Six major factors caused the Limerick Soviet to happen when it did. These were

  • The Rise of Nationalism
  • The Easter Rising
  • The First World War
  • Fall of the Russian Court
  • Rise of Trade Unions
  • The War of Independence.

These factors did not happen independently of each other but were all part of a tangled web of cultural change both nationally and internationally.

The most notable date in the rise of nationalism in Limerick was 1899. When Limerick had elected a Labour Party, to a majority on its corporation. Republican John Daly would become the Mayor of Limerick. This was surprising as Ireland was still under the rule of the English Crown at the time and Daly had previously been imprisoned for treason.

At the general election of December 1918, Limerick elected Sinn Féin member Michael Colivet. The Mayor of Limerick in 1919 was also a Sinn Féin member, Alphonsus O’Mara.

Limerick Nationalists played a major role in the 1916 Rising. Although unsuccessful the Roman Catholic Bishop of Limerick Edward O’Dwyer condemned the British executions of the Rising leaders. As Limerick was an extremely religious city at the time, this would have been seen as an endorsement of the Nationalist movement.

Saying that Limerick was Garrison City and it was unsurprising that with the outbreak of the First World War many Limerick men enlisted. Their enlistment was financially beneficial as they were guaranteed a wage while in service.

In April 1918, with a shortage of troops for the war in Europe, the British Government decided to extend conscription to Ireland. By this time, the horrors of wars were well known in Ireland and a friction arose. Politicians, the Church and the labour movement, came together in their opposition to conscription. This resulted in a general strike in protest on 23 April 1918, which lead to the idea of conscription in Ireland being abandoned. This was a significant victory over the British Government.

At the end of the war, Europe was in turmoil. Germany and the Austro-Hungarian Empire had collapsed. This coincided with the rise of Socialism and the fall of the Russian Court. There was widespread social and economic revolution throughout the continent.

The aftermath of the 1916 Rising had removed most of the militant Nationalist leaders from circulation. This allowed the rise of the militant labour movement, in an alliance with the new Sinn Féin movement.

Trade unions began in earnest at a national level after the 1913 lockouts in Dublin. The membership of unions rose from 130,000 at the end of 1916 to 320,000 in August 1920.  With the I.T.G.W.U., making up the largest part of this, growing from 5,000 to 120,000.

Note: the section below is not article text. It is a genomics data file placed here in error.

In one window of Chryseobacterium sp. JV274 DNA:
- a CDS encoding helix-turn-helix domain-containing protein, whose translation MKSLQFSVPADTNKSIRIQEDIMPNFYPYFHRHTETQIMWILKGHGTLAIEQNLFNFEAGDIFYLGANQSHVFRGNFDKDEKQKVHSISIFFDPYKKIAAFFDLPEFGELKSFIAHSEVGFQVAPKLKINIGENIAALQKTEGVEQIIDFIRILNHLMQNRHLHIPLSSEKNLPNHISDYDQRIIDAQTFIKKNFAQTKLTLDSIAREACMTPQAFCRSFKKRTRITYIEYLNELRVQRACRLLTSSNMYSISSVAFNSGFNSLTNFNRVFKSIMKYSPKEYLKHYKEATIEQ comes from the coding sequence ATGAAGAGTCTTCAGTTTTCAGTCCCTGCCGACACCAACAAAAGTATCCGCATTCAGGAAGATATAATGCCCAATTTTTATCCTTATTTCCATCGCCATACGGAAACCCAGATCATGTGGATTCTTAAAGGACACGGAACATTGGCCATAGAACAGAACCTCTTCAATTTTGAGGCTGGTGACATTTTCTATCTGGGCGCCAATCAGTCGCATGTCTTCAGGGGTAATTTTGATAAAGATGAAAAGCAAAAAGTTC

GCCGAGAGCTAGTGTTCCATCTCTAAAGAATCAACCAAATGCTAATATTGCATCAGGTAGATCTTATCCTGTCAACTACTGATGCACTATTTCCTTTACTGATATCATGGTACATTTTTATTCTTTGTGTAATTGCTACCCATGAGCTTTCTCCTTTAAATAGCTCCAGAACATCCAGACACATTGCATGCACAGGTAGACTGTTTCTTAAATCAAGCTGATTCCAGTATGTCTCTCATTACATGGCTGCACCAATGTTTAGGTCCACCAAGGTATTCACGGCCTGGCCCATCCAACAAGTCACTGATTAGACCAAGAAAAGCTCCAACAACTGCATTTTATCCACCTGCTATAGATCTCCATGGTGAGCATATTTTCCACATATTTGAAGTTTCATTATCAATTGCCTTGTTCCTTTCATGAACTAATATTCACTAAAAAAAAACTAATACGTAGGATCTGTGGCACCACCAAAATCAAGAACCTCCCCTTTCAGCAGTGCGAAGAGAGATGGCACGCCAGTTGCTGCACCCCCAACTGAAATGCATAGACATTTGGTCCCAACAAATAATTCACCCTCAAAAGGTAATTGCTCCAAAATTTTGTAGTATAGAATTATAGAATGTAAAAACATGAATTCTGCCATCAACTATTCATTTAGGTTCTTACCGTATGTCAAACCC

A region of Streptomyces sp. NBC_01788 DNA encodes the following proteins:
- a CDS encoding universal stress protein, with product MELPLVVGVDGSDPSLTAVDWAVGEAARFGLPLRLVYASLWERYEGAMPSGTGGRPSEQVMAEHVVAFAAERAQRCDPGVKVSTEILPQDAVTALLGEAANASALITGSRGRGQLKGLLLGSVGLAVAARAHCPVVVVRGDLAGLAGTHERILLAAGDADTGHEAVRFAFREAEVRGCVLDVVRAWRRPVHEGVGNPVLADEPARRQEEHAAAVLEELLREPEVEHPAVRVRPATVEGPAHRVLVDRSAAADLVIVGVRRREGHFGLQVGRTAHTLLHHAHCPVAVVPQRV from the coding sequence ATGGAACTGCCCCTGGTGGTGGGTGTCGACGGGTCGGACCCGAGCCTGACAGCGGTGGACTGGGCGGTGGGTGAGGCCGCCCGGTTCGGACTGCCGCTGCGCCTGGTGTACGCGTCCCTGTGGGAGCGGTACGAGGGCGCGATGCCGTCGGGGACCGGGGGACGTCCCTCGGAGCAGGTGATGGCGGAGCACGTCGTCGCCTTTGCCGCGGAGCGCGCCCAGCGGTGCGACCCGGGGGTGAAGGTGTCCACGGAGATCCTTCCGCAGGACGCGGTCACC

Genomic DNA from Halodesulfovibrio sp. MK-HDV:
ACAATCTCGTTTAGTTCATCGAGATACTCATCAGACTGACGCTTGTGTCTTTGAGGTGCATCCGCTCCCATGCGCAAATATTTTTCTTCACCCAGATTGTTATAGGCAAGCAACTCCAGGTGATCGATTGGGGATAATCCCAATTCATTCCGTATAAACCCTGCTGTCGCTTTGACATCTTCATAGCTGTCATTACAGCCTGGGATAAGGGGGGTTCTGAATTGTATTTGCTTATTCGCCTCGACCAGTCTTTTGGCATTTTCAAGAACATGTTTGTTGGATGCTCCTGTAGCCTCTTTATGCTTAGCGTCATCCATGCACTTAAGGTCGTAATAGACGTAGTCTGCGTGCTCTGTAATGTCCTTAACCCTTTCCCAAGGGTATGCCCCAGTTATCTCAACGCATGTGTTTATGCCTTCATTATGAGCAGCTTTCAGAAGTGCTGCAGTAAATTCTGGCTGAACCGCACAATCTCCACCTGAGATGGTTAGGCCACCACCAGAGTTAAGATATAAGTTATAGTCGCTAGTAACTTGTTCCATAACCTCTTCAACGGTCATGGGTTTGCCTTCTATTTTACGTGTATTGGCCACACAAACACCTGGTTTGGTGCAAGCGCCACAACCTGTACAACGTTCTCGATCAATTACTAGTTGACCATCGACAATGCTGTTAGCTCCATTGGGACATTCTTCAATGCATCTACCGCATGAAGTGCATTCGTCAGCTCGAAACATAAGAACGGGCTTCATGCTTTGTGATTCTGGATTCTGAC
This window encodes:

Unlike other major Irish cities, Limerick got no I.T.G.W.U. branch until July 1917. Limerick at the time had individual unions based on trades, such as tailoring, bricklayers.

Sean Cronin, the Limerick Chairman of the Amalgamated Society of Carpenters had been very critical of the influence of the ‘Dublin Socialists’ in his movement. This fracture within the national Labour and Union movement would have an impact on the longevity of the Limerick Strike.

The local workers in the Cleeve Condensed Milk Company in early April 1919 threatened strike action for better conditions in the Condensed Milk Company’s factories. The Company retaliated with a policy of ‘divide and rule’. First of all, it awarded a 48 hour week at a wage of 11/4d per hour to its 600 workers at Lansdowne (where it had its headquarters). At the same time, it sacked the factory’s I.T.G.W.U. shop steward.

Finally on 21 January, 1919, Dail Eireann held its opening session and the Irish Volunteers caused the first fatality since 1916 at Soloheadbeg, Co. Tipperary. This ushered in the start of the War of Independence. This caused a military reaction from the British government who focused its attention on the Midwest region and possible insurgents.

Robert Byrne

One of those who was already under military surveillance was Robert Byrne. Also known as known as Booby and Bertie. As early as 1916 he was believed by the RIC police force to be a Sinn Féin activist. In December 1918, he was elected adjutant of 2nd Battalion, Limerick Brigade, IRA.

Byrne was born 28 November 1889 in Dublin. His mother Annie Byrne (née Hurley) was a native of Limerick. He later moved with his family to Townwall Cottages, Limerick city.

He was working as a telegraph operator at Limerick general post office when he became involved in nationalist and labour politics. He was branch president of the Post Office Clerks’ Association and their representative on Limerick’s United Trades and Labour Council.

In January 1919, he was discharged for a combination of union activities and attending the funeral of an Irish Volunteer, John Daly.